Feeling Impulsive? Here’s How To Retrain The Brain

Feeling Impulsive? Here’s How To Retrain The Brain

At some point in our lives, we’ve all met a slice of pizza we simply couldn’t resist. Or found ourselves walking out of a shop with that shiny new phone we promised we were only going to look at. And while succumbing to an extra helping of our favorite food or treating ourselves from time to time isn’t a bad thing, they have the potential to lead to more impulsive behaviors.

Impulsive behavior is when we act on a sudden urge without thinking it through. On the surface, this sounds like a bad thing, but impulsive behavior and negative consequences are not tied together. In fact, impulses have roots in our primal past. The problem arises when these impulse-based decisions become a pattern or repeatedly go against our best interest.

Sometimes these behaviors can be a symptom of an underlying mental illness or require professional intervention. However, for the most part, these behaviors are well within our capabilities to retrain.

Why do we act impulsively?

Impulses are an integral part of our brain’s biochemical response system and involve multiple areas of our brain. When we engage in these behaviors, they often feel out of our control, but they are being triggered for specific reasons. They aid in situations that require a swift response or when our conscious mind does not have enough material information to make a decision.

To look at it from an evolutionary perspective, seeing unprotected food is a situation we needed to act upon quickly. By grabbing it without thinking about the potential consequences means we didn’t lose the opportunity to eat. However, because these processes are tied to our dopamine receptors, the thing meant to keep us alive can be triggered by our modern signals. And those can be damaging.

Take sugar as an example. Our ancestors would seek out sweet foods like berries to provide the very essential glucose required for energy. Gorging on a berry bush wouldn’t be a long-term problem because the berries were in limited supply and only available seasonally. But today, we can find sugar whenever we want. Giving in to this impulse with increased frequency will lead to multiple health problems our ancestors would never have faced.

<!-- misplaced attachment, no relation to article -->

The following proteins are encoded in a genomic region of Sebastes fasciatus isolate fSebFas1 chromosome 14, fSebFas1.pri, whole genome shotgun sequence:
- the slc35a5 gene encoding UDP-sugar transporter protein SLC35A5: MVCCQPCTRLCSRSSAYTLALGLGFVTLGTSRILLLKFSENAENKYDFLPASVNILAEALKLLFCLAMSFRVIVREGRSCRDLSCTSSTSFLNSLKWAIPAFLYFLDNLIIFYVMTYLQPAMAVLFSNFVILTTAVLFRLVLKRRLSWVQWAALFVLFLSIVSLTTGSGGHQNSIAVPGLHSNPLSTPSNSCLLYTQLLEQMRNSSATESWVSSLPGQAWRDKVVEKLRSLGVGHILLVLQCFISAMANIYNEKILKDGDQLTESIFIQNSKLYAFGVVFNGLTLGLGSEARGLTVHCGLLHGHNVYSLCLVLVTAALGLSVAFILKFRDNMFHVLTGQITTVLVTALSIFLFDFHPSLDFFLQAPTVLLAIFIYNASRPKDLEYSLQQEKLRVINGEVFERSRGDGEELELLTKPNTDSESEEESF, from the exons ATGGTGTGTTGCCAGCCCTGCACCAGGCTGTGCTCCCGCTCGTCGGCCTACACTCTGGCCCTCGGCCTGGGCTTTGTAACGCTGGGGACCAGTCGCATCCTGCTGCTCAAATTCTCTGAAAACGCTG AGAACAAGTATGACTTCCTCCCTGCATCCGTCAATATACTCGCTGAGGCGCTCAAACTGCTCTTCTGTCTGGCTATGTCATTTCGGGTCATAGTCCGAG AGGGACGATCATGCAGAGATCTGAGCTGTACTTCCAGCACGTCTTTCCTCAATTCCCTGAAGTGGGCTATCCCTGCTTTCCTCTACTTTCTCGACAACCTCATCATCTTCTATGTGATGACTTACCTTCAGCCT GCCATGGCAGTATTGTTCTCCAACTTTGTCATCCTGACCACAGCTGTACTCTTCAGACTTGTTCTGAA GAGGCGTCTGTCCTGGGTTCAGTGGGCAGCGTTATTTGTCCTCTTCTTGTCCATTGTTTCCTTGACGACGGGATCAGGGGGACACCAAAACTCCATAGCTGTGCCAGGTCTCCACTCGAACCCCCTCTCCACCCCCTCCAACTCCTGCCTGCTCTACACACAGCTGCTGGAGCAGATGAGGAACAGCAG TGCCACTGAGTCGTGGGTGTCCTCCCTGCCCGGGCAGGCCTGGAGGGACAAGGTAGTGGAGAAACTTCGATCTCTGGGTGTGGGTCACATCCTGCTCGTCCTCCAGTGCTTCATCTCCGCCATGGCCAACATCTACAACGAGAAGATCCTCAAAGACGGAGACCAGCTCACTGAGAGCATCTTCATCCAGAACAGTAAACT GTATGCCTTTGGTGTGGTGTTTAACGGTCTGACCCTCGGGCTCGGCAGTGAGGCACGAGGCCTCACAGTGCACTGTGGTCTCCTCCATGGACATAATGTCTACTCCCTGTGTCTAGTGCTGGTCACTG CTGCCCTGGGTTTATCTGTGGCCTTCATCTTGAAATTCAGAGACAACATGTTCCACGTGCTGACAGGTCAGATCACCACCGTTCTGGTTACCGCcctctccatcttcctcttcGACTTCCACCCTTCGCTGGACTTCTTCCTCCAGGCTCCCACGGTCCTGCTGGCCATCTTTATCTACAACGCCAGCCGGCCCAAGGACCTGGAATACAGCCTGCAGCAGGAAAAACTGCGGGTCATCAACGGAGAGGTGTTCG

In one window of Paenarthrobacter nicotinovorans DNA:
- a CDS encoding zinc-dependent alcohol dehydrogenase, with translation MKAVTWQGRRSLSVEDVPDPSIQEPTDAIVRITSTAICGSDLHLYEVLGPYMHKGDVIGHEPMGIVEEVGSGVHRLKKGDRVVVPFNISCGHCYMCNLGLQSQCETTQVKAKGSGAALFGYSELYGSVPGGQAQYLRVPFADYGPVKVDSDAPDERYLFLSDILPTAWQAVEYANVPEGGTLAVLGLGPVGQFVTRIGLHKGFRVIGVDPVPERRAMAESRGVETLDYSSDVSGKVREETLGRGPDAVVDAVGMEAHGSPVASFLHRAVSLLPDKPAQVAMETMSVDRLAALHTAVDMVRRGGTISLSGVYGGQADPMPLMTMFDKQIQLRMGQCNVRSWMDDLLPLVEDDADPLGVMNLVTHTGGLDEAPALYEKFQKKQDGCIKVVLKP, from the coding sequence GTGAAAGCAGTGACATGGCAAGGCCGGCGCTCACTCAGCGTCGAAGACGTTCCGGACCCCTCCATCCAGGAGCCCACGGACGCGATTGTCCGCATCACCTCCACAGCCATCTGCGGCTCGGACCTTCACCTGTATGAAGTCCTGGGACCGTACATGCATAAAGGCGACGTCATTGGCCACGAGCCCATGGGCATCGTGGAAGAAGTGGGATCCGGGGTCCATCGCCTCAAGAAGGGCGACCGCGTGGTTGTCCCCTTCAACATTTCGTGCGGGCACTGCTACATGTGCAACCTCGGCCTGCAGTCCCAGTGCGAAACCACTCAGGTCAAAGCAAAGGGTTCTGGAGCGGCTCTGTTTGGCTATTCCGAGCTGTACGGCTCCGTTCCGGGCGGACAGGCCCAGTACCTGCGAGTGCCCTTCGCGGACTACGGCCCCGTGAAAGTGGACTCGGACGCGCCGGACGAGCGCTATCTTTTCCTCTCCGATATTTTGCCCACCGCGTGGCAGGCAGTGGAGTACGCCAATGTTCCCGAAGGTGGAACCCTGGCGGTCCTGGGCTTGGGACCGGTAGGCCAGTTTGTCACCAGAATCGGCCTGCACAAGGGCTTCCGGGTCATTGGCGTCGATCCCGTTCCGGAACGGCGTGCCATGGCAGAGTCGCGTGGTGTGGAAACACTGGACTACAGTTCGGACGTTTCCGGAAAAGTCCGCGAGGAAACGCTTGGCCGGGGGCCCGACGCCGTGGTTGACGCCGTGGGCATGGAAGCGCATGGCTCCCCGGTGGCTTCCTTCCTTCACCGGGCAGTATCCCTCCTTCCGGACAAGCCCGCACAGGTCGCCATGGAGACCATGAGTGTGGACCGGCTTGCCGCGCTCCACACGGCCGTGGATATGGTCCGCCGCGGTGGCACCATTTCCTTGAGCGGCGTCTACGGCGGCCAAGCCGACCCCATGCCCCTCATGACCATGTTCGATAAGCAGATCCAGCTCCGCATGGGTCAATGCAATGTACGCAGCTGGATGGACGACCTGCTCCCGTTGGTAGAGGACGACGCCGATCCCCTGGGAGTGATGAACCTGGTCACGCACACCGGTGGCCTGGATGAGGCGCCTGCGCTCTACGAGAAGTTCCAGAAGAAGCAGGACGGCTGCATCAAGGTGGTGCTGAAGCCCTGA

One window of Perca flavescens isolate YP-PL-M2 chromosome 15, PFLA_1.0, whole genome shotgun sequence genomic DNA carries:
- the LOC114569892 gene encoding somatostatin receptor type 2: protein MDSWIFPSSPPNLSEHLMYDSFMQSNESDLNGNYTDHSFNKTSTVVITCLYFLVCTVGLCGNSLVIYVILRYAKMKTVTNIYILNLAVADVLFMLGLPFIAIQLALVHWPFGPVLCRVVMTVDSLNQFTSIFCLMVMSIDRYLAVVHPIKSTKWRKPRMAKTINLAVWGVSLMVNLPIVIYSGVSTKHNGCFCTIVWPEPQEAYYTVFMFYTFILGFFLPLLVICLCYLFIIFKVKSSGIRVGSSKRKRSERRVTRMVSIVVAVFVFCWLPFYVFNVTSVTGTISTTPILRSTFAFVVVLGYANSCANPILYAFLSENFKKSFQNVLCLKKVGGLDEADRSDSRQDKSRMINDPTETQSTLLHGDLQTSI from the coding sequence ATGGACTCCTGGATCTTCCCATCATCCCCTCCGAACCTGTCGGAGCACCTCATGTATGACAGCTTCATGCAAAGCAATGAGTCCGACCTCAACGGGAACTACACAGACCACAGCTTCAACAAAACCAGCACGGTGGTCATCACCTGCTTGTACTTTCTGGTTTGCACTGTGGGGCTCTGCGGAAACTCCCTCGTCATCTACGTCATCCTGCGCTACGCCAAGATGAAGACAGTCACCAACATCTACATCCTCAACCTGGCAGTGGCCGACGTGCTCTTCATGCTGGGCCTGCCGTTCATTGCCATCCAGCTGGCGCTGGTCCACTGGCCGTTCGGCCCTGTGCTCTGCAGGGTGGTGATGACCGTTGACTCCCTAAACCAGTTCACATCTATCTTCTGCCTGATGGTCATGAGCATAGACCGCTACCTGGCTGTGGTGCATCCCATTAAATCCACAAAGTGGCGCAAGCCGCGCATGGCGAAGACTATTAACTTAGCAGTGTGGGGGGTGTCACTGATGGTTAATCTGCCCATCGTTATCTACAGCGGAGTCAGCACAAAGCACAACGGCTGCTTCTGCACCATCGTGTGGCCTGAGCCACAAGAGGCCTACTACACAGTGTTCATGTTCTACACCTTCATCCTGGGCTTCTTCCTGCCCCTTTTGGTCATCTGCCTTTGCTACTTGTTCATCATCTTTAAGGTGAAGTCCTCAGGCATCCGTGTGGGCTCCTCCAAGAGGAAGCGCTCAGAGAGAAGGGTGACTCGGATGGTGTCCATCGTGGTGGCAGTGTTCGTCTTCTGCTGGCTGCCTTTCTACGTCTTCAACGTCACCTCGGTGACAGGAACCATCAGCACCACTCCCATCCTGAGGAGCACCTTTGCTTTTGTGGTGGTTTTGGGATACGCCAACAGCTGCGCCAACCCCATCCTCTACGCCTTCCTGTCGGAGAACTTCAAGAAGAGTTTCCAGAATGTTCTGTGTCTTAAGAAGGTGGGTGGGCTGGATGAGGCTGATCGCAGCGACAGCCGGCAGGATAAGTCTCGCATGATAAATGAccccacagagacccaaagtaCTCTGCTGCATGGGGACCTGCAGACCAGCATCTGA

Impulses can also be attributed to behaviors we may label risky or thrill-seeking. And there’s science to back this data up. Risk-taking behavior led to our survival in many cases. But this behavior in modern times can lead to unhealthy habits, even leading to addiction in extreme cases.

However, impulse control can often be a symptom and not a cause. It’s important to understand that there are many conditions that can lead to impulsivity. ADD, ADHD, anxiety, PTSD, and chronic stress can all have demonstrated impulse behaviors. In these cases, as well as with addiction in any form, medical attention or specialized therapy is most often necessary.

Managing our impulses

Because impulses are such an integral part of our brain functionality, there’s no way we’re going to suppress them all the time. But it is possible to establish control so that when it comes to getting our day-to-day impulses, they become manageable and even beneficial for us.

Practice Awareness 

The first step to practicing awareness is identifying our patterns. If we struggle with impulsive shopping, we need to figure out when we’re engaging in this behavior.

Are we tired? Stressed? Do we tend to impulse shop when we fight with our spouse or when we’re on deadline for work? Maybe our impulsive behavior is overeating, or specifically craving sweets. Whatever behavior we’re attempting to get under control, we need to be methodical and organized in our awareness. Keep receipts, write down every time we engage in the behavior, noting emotions and locations. The more detailed we are, the more likely we will be able to find our patterns, and take steps to break them.

Take precautions

Once we know what kind of action we’re performing on impulse, we can create strategies to work around them.